DOI Scientists Ignored in Northern California Dam Project

Published Dec 17, 2019

What happened: The Department of the Interior (DOI) ignored its own scientists and approved a project to raise the height of California’s Shasta Dam in northern California despite the large impact it would have on ecology of the region. Building the Shasta Dam would have negative effects on the ecosystems of the rivers that feed the reservoir, on endangered species like the Chinook salmon, and on the ancestral land of the Winnemem Wintu Tribe.

Why it matters: It appears that a scientific report written by federal scientists was ignored in favor of political and corporate considerations. The report analyzed the impacts of the proposed Shasta Dam on the area’s ecosystem and found that the project would have devastating consequences on the environment. By greenlighting the building of the dam, the DOI refused to listen to its scientists and sidelined the science from the decision-making process, which will likely have enormous impacts on northern California’s fish, wildlife, ecology, and Indigenous lands.

The Department of the Interior (DOI) failed to consider a scientific report conducted by one of its own sub-agencies, the Fish and Wildlife Service, and approved a project that would raise the height of the Shasta Dam in northern California in a way that is almost certain to imperil endangered species. Ignoring scientific evidence showing that a large construction project will have major consequences on the environment would put an ecosystem, as well as Indigenous community, at risk.

A study done by scientists at the Fish and Wildlife Service in 2015 highlights several concerns about the project’s impact on the ecology and wildlife in the region. First, it notes that some endangered species’ habitats may be affected by increasing the size of the dam, including the Shasta salamander and the Shasta sideband snail, which live on limestone outcrops near the dam. Also, raising the dam could cause the location of the freshwater – saltwater mixing zone to change, which would have ripple effects on the ecosystem of the Delta. Finally, raising the dam would lessen the flow of water downstream and therefore threaten a route that Chinook salmon use to spawn, which could significantly decrease the number of salmon in the river. Additionally, land culturally important to the Winnemem Wintu Tribe would be threatened by raising the dam, including a site that is important for a coming-of-age ceremony. The dam’s initial construction already flooded their ancestral burial grounds, and the new project will only exacerbate the harm to these important tribal lands.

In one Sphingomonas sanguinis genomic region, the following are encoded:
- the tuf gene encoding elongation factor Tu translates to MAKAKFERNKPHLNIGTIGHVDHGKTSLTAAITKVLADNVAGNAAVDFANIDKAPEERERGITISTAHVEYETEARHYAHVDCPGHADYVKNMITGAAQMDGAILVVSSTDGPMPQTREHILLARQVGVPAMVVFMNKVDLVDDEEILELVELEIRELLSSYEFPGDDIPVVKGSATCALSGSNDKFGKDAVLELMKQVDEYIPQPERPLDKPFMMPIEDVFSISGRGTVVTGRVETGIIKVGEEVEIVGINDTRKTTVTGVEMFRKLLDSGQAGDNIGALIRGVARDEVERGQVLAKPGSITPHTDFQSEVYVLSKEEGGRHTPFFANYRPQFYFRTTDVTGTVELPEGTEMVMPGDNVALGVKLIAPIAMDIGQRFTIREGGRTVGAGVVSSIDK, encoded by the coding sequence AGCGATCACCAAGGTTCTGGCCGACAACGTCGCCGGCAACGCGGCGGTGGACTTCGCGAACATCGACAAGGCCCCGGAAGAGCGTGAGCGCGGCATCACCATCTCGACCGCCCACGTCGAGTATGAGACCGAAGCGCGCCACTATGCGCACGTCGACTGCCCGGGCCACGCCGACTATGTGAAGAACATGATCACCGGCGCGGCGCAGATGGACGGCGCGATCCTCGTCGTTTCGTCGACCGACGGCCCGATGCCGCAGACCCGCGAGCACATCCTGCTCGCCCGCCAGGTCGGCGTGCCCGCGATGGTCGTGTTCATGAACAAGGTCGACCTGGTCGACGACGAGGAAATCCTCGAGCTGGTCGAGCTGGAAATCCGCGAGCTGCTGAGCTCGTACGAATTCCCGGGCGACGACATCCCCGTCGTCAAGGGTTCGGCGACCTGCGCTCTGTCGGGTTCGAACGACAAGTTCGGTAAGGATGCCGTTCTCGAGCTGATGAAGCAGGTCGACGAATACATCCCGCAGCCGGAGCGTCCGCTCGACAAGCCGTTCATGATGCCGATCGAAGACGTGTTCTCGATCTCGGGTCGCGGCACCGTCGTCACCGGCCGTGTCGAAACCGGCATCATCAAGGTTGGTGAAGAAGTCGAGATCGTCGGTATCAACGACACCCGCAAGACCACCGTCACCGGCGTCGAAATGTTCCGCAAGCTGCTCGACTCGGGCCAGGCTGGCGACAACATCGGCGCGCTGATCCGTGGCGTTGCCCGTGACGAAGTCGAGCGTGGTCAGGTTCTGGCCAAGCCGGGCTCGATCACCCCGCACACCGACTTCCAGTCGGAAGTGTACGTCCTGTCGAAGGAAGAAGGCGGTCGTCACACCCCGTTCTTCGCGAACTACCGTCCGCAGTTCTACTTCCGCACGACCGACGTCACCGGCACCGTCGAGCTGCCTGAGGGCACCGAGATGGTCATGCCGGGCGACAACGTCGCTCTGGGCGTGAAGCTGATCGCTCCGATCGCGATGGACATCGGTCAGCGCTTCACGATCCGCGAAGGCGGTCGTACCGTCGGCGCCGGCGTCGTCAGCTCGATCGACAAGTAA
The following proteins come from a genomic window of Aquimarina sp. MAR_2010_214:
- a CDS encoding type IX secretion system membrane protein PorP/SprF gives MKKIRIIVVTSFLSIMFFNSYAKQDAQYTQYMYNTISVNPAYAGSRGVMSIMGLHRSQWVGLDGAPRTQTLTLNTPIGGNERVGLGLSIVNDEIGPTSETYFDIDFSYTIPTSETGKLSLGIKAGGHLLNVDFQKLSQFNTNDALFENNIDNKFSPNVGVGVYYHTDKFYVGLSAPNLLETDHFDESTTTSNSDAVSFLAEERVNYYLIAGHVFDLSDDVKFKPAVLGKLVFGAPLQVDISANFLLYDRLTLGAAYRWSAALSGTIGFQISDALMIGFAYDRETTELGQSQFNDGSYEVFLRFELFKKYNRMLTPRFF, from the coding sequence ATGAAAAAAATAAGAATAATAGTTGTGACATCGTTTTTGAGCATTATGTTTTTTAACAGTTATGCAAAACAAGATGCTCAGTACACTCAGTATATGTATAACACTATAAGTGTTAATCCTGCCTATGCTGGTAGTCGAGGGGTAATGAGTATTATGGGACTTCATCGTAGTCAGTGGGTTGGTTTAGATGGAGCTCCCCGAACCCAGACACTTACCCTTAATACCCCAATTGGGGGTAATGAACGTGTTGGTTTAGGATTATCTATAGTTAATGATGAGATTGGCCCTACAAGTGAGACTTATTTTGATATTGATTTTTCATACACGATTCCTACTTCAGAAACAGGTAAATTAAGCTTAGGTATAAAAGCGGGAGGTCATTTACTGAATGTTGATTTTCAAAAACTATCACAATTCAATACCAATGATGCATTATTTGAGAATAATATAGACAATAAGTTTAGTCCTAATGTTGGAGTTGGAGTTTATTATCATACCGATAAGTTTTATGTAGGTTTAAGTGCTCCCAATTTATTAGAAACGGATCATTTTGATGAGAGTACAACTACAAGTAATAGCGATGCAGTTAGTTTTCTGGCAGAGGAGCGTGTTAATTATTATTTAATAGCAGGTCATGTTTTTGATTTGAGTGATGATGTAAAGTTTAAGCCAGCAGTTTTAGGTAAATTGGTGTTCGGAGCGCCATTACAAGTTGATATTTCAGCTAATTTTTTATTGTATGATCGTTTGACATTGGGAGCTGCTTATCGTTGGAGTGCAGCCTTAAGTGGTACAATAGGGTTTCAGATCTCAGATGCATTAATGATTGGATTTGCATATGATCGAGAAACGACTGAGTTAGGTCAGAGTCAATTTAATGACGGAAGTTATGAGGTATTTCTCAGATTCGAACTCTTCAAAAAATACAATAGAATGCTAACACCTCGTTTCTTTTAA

The project has faced legal challenges in California, which has put the project on hold for the moment. A lawsuit filed by the Attorney General of California stated that the project violates the protections granted to the McCloud River under the Wild and Scenic Rivers Act, protections that were instituted based on “a review of comprehensive technical data evaluating resources and potential beneficial uses” of the river. As a result of the lawsuit, a Superior Court in California granted a preliminary injunction in July, which stopped the project. In November, Westlands Water District signed a stipulation with a group of conservation and fishing groups that fundamentally ends the company’s involvement with the project as it currently stands. While federal actions from the Trump administration ignored the science when approving the project, California state law, specifically the California Wild and Scenic Rivers Act, has temporarily stopped the project on the basis of the science showing the major impacts it would have on the McCloud River.

Secretary Bernhardt is a “walking conflict of interest,” especially in this case, as he previously worked as a lobbyist for the very company pressuring the DOI to build Shasta Dam, the Westlands Water District. Westlands stood to profit significantly from the project, as increasing the size of the dam would increase the reservoir of water that could be sold to California’s farmers, which in this case would have mostly benefited corporate agricultural operations. And this isn’t the first time that California’s industrial farmers would have benefited from water management decisions not based on science.

Unfortunately, the Shasta Dam episode is another blatant example of the Department of Interior ignoring their own scientists. Earlier this year, we learned that the Department of the Interior ignored scientists’ memos stating their concerns over plans to drill in the Arctic National Wildlife Refuge. This has been a pattern during the Trump administration overall: science and scientists are sidelined from the decision-making process, resulting in enormous consequences to the ecology of our American lands.

While the courts and public pressure have prevented this disastrous construction project from moving forward, the fact remains that rigorous scientific evidence was ignored by the people in charge of protecting our nation’s environment. By failing to incorporate science in the federal policymaking process, the Trump administration is signaling its willingness to erode the evidence-based decision-making process that guides the way we protect and safeguard the flora and fauna of our country.